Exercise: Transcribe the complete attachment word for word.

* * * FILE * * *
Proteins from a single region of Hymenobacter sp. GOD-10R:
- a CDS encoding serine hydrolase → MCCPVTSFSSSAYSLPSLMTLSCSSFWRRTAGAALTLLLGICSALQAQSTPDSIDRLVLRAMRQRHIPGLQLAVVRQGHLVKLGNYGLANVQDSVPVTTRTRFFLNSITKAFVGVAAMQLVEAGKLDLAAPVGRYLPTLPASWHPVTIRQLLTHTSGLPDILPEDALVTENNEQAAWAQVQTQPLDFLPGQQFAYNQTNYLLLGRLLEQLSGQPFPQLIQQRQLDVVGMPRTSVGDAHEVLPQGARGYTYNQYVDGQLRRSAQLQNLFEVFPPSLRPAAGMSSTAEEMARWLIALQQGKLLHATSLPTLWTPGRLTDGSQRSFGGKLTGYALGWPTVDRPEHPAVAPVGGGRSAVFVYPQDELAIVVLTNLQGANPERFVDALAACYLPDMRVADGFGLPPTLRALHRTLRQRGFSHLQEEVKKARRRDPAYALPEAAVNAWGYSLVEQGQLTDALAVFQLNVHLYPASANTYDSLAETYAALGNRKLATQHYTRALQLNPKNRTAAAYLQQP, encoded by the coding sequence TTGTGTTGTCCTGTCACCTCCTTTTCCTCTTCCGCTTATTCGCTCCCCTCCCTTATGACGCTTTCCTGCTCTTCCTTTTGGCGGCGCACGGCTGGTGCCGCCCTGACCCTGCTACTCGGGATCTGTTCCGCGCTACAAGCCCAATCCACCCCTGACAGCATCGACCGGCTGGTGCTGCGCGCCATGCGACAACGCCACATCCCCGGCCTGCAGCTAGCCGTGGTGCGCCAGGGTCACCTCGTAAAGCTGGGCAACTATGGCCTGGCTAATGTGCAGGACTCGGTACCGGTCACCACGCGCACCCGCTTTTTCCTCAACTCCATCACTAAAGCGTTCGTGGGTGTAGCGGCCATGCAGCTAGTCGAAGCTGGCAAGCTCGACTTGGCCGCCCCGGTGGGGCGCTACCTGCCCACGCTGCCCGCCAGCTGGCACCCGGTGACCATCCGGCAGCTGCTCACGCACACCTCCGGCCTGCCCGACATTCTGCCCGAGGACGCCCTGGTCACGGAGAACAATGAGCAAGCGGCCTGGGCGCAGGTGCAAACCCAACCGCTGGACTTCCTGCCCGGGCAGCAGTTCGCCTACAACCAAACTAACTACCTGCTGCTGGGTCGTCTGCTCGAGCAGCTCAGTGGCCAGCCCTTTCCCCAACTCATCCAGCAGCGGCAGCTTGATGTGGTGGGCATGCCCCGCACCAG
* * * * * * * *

Proteins from a single region of Hymenobacter sp. GOD-10R:
- a CDS encoding serine hydrolase → MCCPVTSFSSSAYSLPSLMTLSCSSFWRRTAGAALTLLLGICSALQAQSTPDSIDRLVLRAMRQRHIPGLQLAVVRQGHLVKLGNYGLANVQDSVPVTTRTRFFLNSITKAFVGVAAMQLVEAGKLDLAAPVGRYLPTLPASWHPVTIRQLLTHTSGLPDILPEDALVTENNEQAAWAQVQTQPLDFLPGQQFAYNQTNYLLLGRLLEQLSGQPFPQLIQQRQLDVVGMPRTSVGDAHEVLPQGARGYTYNQYVDGQLRRSAQLQNLFEVFPPSLRPAAGMSSTAEEMARWLIALQQGKLLHATSLPTLWTPGRLTDGSQRSFGGKLTGYALGWPTVDRPEHPAVAPVGGGRSAVFVYPQDELAIVVLTNLQGANPERFVDALAACYLPDMRVADGFGLPPTLRALHRTLRQRGFSHLQEEVKKARRRDPAYALPEAAVNAWGYSLVEQGQLTDALAVFQLNVHLYPASANTYDSLAETYAALGNRKLATQHYTRALQLNPKNRTAAAYLQQP, encoded by the coding sequence TTGTGTTGTCCTGTCACCTCCTTTTCCTCTTCCGCTTATTCGCTCCCCTCCCTTATGACGCTTTCCTGCTCTTCCTTTTGGCGGCGCACGGCTGGTGCCGCCCTGACCCTGCTACTCGGGATCTGTTCCGCGCTACAAGCCCAATCCACCCCTGACAGCATCGACCGGCTGGTGCTGCGCGCCATGCGACAACGCCACATCCCCGGCCTGCAGCTAGCCGTGGTGCGCCAGGGTCACCTCGTAAAGCTGGGCAACTATGGCCTGGCTAATGTGCAGGACTCGGTACCGGTCACCACGCGCACCCGCTTTTTCCTCAACTCCATCACTAAAGCGTTCGTGGGTGTAGCGGCCATGCAGCTAGTCGAAGCTGGCAAGCTCGACTTGGCCGCCCCGGTGGGGCGCTACCTGCCCACGCTGCCCGCCAGCTGGCACCCGGTGACCATCCGGCAGCTGCTCACGCACACCTCCGGCCTGCCCGACATTCTGCCCGAGGACGCCCTGGTCACGGAGAACAATGAGCAAGCGGCCTGGGCGCAGGTGCAAACCCAACCGCTGGACTTCCTGCCCGGGCAGCAGTTCGCCTACAACCAAACTAACTACCTGCTGCTGGGTCGTCTGCTCGAGCAGCTCAGTGGCCAGCCCTTTCCCCAACTCATCCAGCAGCGGCAGCTTGATGTGGTGGGCATGCCCCGCACCAG